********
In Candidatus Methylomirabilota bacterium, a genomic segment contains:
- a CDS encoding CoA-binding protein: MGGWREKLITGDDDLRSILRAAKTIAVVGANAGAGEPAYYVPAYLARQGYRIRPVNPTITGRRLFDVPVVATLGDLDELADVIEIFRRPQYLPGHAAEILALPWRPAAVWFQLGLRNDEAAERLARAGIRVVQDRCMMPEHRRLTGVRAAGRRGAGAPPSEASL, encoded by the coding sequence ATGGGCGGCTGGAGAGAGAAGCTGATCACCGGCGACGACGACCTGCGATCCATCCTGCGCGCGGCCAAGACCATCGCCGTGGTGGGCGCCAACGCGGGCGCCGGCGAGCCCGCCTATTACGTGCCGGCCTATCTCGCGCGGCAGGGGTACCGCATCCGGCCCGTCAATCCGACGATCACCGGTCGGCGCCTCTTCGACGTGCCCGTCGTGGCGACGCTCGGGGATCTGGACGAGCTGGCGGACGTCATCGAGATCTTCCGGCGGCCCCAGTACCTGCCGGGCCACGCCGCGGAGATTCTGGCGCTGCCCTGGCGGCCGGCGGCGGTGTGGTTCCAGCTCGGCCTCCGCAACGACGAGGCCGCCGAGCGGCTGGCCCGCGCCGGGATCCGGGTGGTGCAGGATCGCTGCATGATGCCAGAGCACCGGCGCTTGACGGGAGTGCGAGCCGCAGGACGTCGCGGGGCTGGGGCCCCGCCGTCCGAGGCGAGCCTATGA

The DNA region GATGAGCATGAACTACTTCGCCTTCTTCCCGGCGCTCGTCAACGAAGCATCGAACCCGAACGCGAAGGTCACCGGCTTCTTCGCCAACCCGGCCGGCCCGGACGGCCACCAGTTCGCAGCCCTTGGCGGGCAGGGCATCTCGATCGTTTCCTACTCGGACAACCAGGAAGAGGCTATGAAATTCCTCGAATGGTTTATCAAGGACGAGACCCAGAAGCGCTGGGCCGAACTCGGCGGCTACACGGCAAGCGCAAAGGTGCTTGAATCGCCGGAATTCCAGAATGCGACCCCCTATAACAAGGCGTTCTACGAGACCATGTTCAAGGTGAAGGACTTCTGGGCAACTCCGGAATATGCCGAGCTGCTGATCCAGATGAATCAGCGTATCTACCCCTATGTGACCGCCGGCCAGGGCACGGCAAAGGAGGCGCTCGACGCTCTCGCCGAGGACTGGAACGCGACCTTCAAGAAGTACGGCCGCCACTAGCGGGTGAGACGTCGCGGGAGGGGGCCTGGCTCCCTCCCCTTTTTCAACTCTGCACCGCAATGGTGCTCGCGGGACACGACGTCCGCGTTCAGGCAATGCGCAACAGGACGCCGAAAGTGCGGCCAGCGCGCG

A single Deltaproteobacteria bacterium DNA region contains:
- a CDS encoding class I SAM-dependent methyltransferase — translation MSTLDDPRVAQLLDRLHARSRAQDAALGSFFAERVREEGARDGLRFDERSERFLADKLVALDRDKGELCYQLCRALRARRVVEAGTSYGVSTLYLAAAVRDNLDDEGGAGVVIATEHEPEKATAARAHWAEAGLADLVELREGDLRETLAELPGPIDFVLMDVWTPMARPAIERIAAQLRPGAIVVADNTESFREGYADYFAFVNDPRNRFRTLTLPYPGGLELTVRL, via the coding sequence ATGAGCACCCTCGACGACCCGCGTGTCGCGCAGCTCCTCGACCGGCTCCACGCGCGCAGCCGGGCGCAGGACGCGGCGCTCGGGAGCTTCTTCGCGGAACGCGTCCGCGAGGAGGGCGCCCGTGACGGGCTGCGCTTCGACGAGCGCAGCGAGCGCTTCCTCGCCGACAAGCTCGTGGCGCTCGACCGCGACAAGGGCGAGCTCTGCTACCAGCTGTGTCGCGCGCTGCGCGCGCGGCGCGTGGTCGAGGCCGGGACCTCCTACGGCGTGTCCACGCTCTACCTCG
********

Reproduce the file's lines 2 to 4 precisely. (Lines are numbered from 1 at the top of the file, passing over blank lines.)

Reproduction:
- a CDS encoding CoA-binding protein: MGGWREKLITGDDDLRSILRAAKTIAVVGANAGAGEPAYYVPAYLARQGYRIRPVNPTITGRRLFDVPVVATLGDLDELADVIEIFRRPQYLPGHAAEILALPWRPAAVWFQLGLRNDEAAERLARAGIRVVQDRCMMPEHRRLTGVRAAGRRGAGAPPSEASL, encoded by the coding sequence ATGGGCGGCTGGAGAGAGAAGCTGATCACCGGCGACGACGACCTGCGATCCATCCTGCGCGCGGCCAAGACCATCGCCGTGGTGGGCGCCAACGCGGGCGCCGGCGAGCCCGCCTATTACGTGCCGGCCTATCTCGCGCGGCAGGGGTACCGCATCCGGCCCGTCAATCCGACGATCACCGGTCGGCGCCTCTTCGACGTGCCCGTCGTGGCGACGCTCGGGGATCTGGACGAGCTGGCGGACGTCATCGAGATCTTCCGGCGGCCCCAGTACCTGCCGGGCCACGCCGCGGAGATTCTGGCGCTGCCCTGGCGGCCGGCGGCGGTGTGGTTCCAGCTCGGCCTCCGCAACGACGAGGCCGCCGAGCGGCTGGCCCGCGCCGGGATCCGGGTGGTGCAGGATCGCTGCATGATGCCAGAGCACCGGCGCTTGACGGGAGTGCGAGCCGCAGGACGTCGCGGGGCTGGGGCCCCGCCGTCCGAGGCGAGCCTATGA

The DNA region GATGAGCATGAACTACTTCGCCTTCTTCCCGGCGCTCGTCAACGAAGCATCGAACCCGAACGCGAAGGTCACCGGCTTCTTCGCCAACCCGGCCGGCCCGGACGGCCACCAGTTCGCAGCCCTTGGCGGGCAGGGCATCTCGATCGTTTCCTACTCGGACAACCAGGAAGAGGCTATGAAATTCCTCGAATGGTTTATCAAGGACGAGACCCAGAAGCGCTGGGCCGAACTCGGCGGCTACACGGCAAGCGCAAAGGTGCTTGAATCGCCGGAATTCCAGAATGCGACCCCCTATAACAAGGCGTTCTACGAGACCATGTTCAAGGTGAAGGACTTCTGGGCAACTCCGGAATATGCCGAGCTGCTGATCCAGATGAATCAGCGTATCTACCCCTATGTGACCGCCGGCCAGGGCACGGCAAAGGAGGCGCTCGACGCTCTCGCCGAGGACTGGAACGCGACCTTCAAGAAGTACGGCCGCCACTAGCGGGTGAGACGTCGCGGGAGGGGGCCTGGCTCCCTCCCCTTTTTCAACTCTGCACCGCAATGGTGCTCGCGGGACACGACGTCCGCGTTCAGGCAATGCGCAACAGGACGCCGAAAGTGCGGCCAGCGCGCG

A single Deltaproteobacteria bacterium DNA region contains: